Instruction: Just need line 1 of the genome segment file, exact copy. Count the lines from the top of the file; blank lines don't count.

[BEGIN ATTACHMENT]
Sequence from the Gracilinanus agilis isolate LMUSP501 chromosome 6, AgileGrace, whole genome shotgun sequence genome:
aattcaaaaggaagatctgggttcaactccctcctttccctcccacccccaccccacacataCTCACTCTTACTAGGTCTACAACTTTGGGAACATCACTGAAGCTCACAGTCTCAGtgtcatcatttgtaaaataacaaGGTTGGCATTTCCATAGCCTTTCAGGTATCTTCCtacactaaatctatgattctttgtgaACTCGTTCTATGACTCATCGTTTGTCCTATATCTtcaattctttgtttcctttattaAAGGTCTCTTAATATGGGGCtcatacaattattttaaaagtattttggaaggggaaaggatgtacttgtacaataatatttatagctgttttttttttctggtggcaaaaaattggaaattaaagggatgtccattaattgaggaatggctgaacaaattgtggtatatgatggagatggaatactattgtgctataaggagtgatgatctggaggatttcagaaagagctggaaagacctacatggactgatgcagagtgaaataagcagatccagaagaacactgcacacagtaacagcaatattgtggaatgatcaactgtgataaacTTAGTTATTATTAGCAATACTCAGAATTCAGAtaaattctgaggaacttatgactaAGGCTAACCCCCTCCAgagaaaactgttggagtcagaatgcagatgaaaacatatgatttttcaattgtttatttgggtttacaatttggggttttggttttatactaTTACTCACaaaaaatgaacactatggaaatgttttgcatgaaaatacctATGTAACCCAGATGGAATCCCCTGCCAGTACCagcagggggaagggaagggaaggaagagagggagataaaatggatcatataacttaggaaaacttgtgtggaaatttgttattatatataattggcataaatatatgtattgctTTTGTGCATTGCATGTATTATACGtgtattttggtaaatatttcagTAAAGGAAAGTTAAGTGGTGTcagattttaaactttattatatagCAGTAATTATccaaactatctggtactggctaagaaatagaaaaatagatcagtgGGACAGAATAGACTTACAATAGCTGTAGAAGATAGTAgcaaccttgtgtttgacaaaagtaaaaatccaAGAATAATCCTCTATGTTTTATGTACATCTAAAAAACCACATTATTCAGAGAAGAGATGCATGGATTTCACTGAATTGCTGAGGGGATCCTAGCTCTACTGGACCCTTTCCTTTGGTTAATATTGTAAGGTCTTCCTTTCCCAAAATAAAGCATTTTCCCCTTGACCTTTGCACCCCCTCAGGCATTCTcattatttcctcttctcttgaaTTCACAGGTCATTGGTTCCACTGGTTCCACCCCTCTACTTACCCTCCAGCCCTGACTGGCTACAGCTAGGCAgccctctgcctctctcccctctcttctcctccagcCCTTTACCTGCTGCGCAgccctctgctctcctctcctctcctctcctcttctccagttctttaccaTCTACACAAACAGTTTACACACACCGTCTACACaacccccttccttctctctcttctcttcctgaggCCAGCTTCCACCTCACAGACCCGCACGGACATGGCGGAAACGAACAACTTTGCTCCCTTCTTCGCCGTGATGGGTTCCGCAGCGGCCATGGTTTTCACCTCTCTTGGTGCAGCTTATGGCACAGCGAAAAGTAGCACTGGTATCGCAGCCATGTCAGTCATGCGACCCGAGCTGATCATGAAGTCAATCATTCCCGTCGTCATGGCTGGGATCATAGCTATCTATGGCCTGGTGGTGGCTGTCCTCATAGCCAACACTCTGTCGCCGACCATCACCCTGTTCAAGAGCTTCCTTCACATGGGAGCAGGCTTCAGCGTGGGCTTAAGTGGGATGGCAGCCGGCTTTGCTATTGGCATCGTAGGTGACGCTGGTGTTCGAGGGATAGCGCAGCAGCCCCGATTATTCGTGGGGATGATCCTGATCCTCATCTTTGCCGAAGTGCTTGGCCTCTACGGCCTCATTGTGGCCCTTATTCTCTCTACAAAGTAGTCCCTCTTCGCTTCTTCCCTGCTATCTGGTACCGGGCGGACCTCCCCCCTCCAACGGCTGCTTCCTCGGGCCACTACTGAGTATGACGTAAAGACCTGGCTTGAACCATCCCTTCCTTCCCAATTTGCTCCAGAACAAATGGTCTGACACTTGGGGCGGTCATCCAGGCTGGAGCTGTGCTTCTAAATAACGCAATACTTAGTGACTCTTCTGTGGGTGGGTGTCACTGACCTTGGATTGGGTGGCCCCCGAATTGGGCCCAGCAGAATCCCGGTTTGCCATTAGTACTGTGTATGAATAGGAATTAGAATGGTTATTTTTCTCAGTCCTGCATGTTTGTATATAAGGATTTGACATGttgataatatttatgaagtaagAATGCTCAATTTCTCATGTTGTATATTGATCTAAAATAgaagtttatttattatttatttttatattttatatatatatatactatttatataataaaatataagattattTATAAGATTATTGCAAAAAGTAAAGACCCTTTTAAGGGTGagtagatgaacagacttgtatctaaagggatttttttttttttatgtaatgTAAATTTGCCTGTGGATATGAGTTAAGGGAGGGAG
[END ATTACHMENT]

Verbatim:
Sequence from the Gracilinanus agilis isolate LMUSP501 chromosome 6, AgileGrace, whole genome shotgun sequence genome: